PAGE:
Alice is a young mother from Plateau State in north-central Nigeria, an area with a long history of conflict between ethnic groups competing for land. Thousands have been killed and forced from their homes in the last year alone, and tensions are never far from the surface.
Yet for Alice – as for many women living in deeply patriarchal rural communities in Nigeria – the biggest threat of violence lies even closer to home.
An epidemic of domestic violence
According to a national survey, 25 percent of ever-married women age 15-49 reported having experienced emotional, physical, or sexual violence from their spouse, and 19 percent reported having experienced one or more of these forms of violence in the past 12 months.
This epidemic of domestic violence is rooted in traditional gender norms, which instill a severe power imbalance within marriages. Women are typically viewed as the property of their husbands, and abusive, controlling behaviour is widely accepted as natural and normal - including by women themselves. According to UN data, over 35% of Nigerian women and girls aged 15-24 believe a husband is justified in beating his wife under at least one condition.
In addition to the devastating impact on women's physical and emotional wellbeing, intimate partner violence exacts a crippling social and economic cost to families and communities - for example, by preventing women from earning an income and investing in their children's health and education.
Engaging men to shift social attitudes
“I have been married to my husband Amos Ishaya for six years and we have two children, my son is one year old and my daughter is three, she is in her first year of primary school.
The first two years of our marriage were very happy; we worked together on our farm and spent quality time at home. But after the birth of our second child, his attitude began to change.
Then to my surprise, one morning a few months ago he followed me to the farm to help, and when we returned home at the end of the day, he joined me in doing the housework rather than going out drinking. This positive attitude continued. He started paying more attention to the children. As we were doing chores one day, he called me ‘Akang’, short for Akang’adish -- a word of endearment in our culture which means ‘my love whom I respect’. It gave me a nostalgic feeling which instantly sent chills down my spine.
Initially I didn’t understand this sudden change in behaviour, until I came across his name tag from the Women for Women International Men’s Engagement Programme.
He committed to abstaining from alcohol, so that our family could have a better life and save more money. This positive, loving attitude from my husband has been ongoing for the past two months. I really appreciate Women for Women International for introducing the Men’s Engagement Programme to our community, as it has saved my family.”
Asked for his perspective, Alice’s husband Amos said:
"I now have a good understanding of women’s rights. I love, respect and treat my wife with dignity that she deserves.
I am now a better person. Since I stopped drinking, I am not aggressive like I was before. I have encouraged my younger brothers and friends to also shun violence against women and to see women as their equal, rather treating them like property."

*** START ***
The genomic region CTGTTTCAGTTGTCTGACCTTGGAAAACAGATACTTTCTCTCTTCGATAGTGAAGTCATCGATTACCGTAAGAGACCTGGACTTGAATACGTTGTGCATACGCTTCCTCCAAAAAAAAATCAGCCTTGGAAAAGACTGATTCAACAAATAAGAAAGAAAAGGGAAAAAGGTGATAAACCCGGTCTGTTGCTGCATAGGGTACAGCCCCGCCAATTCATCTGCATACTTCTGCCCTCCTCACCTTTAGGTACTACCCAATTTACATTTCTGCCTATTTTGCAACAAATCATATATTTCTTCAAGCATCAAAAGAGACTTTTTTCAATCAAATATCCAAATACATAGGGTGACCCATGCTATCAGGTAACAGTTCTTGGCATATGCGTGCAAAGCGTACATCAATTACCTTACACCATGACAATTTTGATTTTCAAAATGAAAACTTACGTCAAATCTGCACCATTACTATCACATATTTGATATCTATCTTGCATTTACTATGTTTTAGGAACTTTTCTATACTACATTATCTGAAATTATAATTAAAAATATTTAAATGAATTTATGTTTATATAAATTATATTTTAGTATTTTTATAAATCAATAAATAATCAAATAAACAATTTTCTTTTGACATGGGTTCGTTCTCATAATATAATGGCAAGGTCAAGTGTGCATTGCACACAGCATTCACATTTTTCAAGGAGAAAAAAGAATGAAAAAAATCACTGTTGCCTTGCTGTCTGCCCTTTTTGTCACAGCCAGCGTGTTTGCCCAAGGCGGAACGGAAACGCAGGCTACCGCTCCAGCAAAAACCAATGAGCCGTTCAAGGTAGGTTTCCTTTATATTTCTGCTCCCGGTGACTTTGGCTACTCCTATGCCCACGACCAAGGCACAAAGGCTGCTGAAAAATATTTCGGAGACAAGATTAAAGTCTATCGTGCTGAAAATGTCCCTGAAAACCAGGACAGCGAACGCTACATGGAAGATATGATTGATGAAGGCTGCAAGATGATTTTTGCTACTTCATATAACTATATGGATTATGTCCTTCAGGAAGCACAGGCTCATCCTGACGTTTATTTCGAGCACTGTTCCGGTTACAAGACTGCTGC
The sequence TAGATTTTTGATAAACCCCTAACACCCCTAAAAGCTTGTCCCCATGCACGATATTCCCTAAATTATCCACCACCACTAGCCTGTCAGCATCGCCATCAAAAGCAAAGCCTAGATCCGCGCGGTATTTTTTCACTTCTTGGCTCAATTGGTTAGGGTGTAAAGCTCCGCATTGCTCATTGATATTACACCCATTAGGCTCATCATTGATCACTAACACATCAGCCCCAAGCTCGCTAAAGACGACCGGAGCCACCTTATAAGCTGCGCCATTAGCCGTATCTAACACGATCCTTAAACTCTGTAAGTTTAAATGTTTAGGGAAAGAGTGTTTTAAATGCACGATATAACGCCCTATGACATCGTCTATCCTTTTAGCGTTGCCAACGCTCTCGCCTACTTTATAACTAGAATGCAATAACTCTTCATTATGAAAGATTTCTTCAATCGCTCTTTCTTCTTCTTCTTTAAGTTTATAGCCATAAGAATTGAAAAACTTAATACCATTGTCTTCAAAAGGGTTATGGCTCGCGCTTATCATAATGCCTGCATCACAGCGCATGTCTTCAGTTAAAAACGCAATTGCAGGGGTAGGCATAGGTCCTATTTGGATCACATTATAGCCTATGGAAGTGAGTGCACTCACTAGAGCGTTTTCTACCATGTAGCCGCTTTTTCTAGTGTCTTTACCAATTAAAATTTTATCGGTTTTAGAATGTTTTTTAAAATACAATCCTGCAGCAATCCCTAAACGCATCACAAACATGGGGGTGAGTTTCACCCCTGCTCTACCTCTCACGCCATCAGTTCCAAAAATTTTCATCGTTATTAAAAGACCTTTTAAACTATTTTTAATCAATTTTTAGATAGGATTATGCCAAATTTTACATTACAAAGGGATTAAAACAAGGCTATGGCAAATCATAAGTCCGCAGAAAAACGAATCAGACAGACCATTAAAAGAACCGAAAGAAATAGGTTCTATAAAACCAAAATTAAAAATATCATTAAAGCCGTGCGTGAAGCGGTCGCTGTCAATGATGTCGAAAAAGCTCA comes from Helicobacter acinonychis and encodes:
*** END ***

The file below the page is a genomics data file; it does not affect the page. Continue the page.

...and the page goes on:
Alice and Amos’ story is borne out by survey data from our 2019 MEP graduates and community focus groups, which demonstrate the positive impact of the training:
From a sample of men who completed men’s engagement in Nigeria in 2019, we see big improvement in men’s reported attitudes towards gender equity and women’s rights. One measure – the gender equitable men (GEM) scale – sees big increases in men’s attitudes towards gender equity from before enrollment (baseline) to 6 months post-training (endline); 91% of men reported an increased GEM scale score, and the share of men whose attitudes fit the category of “high equity” increased from just 8% to 61%.
Men in this sample also report an increase in involving their spouses in household decision-making; by endline, 87% of men report involving their wives in household financial decisions, compared to 53% at baseline.
Men also report improved household behaviour with respect to their relationships with their spouses. By endline, 82% of men report having recently worked together with their spouse on a project, compared to just 43% of men before participating in the programme.
By endline, 80% of men agree that stereotypes about masculinity and the role of men in society can be harmful to women, compared to 36% of men at baseline.
Generally, participants attested that there has been a remarkable change in the attitude of their spouses and male relatives since they attended the Men’s Engagement Programme training. As a result, men participate more in household tasks and they share in the responsibilities. ‘’My husband fetches firewood, when I am cooking. He takes care of the crying baby,’’ said a participant in Shere community.
Several participants cited reduction in domestic violence, husbands taking important decisions with their wives, and husband spending quality time with children at home as ways which the men’s training has impacted the family and the relationship positively.
Some participants recalled incidents in the community where men took action to support women’s rights, such as advocating for girls' education and against forced marriage. One participant in Pankshin community reported: “My husband spoke to a man in the community who does not pay school fees for his children simply because they are girls, he sensitised him about the importance of educating girls and now the man has enrolled all the girls in school.’’
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